2. Google Maps Navigation – The Maps app on Android alone has 10 features that aren't in the lame version of Maps on the iPhone. Take navigation for example, the Android version of 'Maps comes with full-blown, turn-by-turn, voice navigation that rivals anything from Garmin or TomTom. The free crowd-sourced traffic another bonus, plus it's permanent Internet connection mean less incorrect POIs. Maps for Android also has a bunch of cool features hidden in the Labs menu, like layers for Terrain, Buzz and Latitude.
  3. Voice Text - I used my Nexus One for an entire week without typing. I replied to email, SMS and Twitter all without ever touching the keyboard. That's because Android has system-wide speech-recognition. Anywhere there's a virtual keyboard you can touch a microphone icon and dictate your text. Although its experimental and requires a data connection it's a major time saver.
  4. Status Bar/Notifications – Ironically Android's status bar is more Apple-like than Apple's status bar. iPhone notifications are displayed as a model dialog box, but multiple notifications get truncated and answering a call or unlocking the phone dismisses them. Android notifications are persistent and live in the status bar. Why doesn't Apple have something like this?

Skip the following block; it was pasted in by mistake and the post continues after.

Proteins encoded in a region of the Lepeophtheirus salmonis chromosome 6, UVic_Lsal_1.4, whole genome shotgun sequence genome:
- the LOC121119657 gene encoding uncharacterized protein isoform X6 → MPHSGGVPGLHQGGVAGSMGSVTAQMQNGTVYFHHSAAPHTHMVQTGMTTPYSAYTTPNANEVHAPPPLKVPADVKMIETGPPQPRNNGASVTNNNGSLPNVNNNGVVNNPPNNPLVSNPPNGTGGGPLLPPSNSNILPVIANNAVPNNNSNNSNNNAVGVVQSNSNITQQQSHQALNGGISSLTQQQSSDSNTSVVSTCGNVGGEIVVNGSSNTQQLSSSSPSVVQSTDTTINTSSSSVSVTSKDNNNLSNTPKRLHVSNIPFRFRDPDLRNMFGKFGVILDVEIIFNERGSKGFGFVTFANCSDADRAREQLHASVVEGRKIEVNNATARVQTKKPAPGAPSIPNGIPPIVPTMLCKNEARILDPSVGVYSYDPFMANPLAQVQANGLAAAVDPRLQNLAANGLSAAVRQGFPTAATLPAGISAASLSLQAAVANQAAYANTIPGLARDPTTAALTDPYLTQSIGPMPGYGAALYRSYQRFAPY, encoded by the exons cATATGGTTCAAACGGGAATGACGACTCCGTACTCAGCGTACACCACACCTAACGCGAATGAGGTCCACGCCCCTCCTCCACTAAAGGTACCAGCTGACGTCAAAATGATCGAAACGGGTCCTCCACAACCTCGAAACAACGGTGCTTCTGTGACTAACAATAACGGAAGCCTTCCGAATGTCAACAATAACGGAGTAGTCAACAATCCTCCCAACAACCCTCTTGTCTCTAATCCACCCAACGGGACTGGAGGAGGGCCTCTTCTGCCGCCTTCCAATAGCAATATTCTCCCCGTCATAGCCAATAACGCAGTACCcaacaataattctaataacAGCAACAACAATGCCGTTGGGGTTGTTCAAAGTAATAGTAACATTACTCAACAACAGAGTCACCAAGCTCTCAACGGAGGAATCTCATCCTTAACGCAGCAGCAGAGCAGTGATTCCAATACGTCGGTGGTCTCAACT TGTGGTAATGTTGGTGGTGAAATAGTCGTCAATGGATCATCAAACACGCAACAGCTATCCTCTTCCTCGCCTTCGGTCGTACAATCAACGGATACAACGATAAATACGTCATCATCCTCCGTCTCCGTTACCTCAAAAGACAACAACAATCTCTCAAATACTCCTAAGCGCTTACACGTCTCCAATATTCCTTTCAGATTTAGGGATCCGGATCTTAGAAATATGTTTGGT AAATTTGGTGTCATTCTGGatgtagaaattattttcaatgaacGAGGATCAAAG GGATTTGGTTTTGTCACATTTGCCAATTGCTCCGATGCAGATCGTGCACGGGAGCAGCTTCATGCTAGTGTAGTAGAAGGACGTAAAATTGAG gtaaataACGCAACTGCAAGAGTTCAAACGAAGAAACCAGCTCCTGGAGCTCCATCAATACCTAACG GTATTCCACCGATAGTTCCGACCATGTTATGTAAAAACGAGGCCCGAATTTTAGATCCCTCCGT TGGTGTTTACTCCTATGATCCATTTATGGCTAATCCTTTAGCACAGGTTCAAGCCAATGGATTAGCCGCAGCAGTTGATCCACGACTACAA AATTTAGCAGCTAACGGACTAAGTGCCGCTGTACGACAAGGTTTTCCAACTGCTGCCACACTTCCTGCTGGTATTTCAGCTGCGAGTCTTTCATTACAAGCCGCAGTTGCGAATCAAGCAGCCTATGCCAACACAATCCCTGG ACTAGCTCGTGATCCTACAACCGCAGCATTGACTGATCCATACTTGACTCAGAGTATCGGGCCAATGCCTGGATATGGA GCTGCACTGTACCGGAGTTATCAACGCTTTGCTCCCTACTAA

5. Widgets/Better home screen – Android allows you to have small apps for news, weather, twitter and flight info, called widgets that can run on the home screen displaying valuable information without having to launch an app. Apple updates the date on Calendar app icon, but that's about it.
  6. Background apps/multi-tasking – When streaming music from Pandora or podcasts from Listen on Android I can switch over to email, Twitter or the Web browser without the music stopping. Apple only allows a select few app (its own) to run in the background. Enough said.
  7. Combined email inbox – If you have multiple email accounts, switching between them requires several touches on an iPhone making it easy to miss emails. Android's Email and Gmail apps both have a combined inbox that allows you to view all of your email messages in one centralized inbox. This is a feature that Apple must implement.